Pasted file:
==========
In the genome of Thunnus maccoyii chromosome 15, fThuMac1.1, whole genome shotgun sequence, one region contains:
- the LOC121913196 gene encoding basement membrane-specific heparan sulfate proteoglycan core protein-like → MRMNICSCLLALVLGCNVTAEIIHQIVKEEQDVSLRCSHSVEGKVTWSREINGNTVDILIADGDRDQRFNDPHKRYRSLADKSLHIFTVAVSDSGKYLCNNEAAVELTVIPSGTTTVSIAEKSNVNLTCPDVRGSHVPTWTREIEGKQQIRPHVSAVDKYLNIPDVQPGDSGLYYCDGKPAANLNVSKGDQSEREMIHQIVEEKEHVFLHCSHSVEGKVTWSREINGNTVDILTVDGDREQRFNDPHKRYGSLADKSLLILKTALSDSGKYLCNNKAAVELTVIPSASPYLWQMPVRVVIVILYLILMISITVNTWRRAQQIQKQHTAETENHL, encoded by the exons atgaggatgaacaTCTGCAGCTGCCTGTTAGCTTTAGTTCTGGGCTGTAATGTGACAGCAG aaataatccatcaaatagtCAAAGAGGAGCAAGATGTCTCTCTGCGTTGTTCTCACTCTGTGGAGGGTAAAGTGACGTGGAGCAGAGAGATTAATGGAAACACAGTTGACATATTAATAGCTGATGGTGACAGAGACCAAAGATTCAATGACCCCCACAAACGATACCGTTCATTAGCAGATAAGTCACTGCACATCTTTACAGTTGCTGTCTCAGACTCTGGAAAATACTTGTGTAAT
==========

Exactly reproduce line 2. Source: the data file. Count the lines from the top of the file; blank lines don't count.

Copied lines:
- the LOC121913196 gene encoding basement membrane-specific heparan sulfate proteoglycan core protein-like → MRMNICSCLLALVLGCNVTAEIIHQIVKEEQDVSLRCSHSVEGKVTWSREINGNTVDILIADGDRDQRFNDPHKRYRSLADKSLHIFTVAVSDSGKYLCNNEAAVELTVIPSGTTTVSIAEKSNVNLTCPDVRGSHVPTWTREIEGKQQIRPHVSAVDKYLNIPDVQPGDSGLYYCDGKPAANLNVSKGDQSEREMIHQIVEEKEHVFLHCSHSVEGKVTWSREINGNTVDILTVDGDREQRFNDPHKRYGSLADKSLLILKTALSDSGKYLCNNKAAVELTVIPSASPYLWQMPVRVVIVILYLILMISITVNTWRRAQQIQKQHTAETENHL, encoded by the exons atgaggatgaacaTCTGCAGCTGCCTGTTAGCTTTAGTTCTGGGCTGTAATGTGACAGCAG aaataatccatcaaatagtCAAAGAGGAGCAAGATGTCTCTCTGCGTTGTTCTCACTCTGTGGAGGGTAAAGTGACGTGGAGCAGAGAGATTAATGGAAACACAGTTGACATATTAATAGCTGATGGTGACAGAGACCAAAGATTCAATGACCCCCACAAACGATACCGTTCATTAGCAGATAAGTCACTGCACATCTTTACAGTTGCTGTCTCAGACTCTGGAAAATACTTGTGTAAT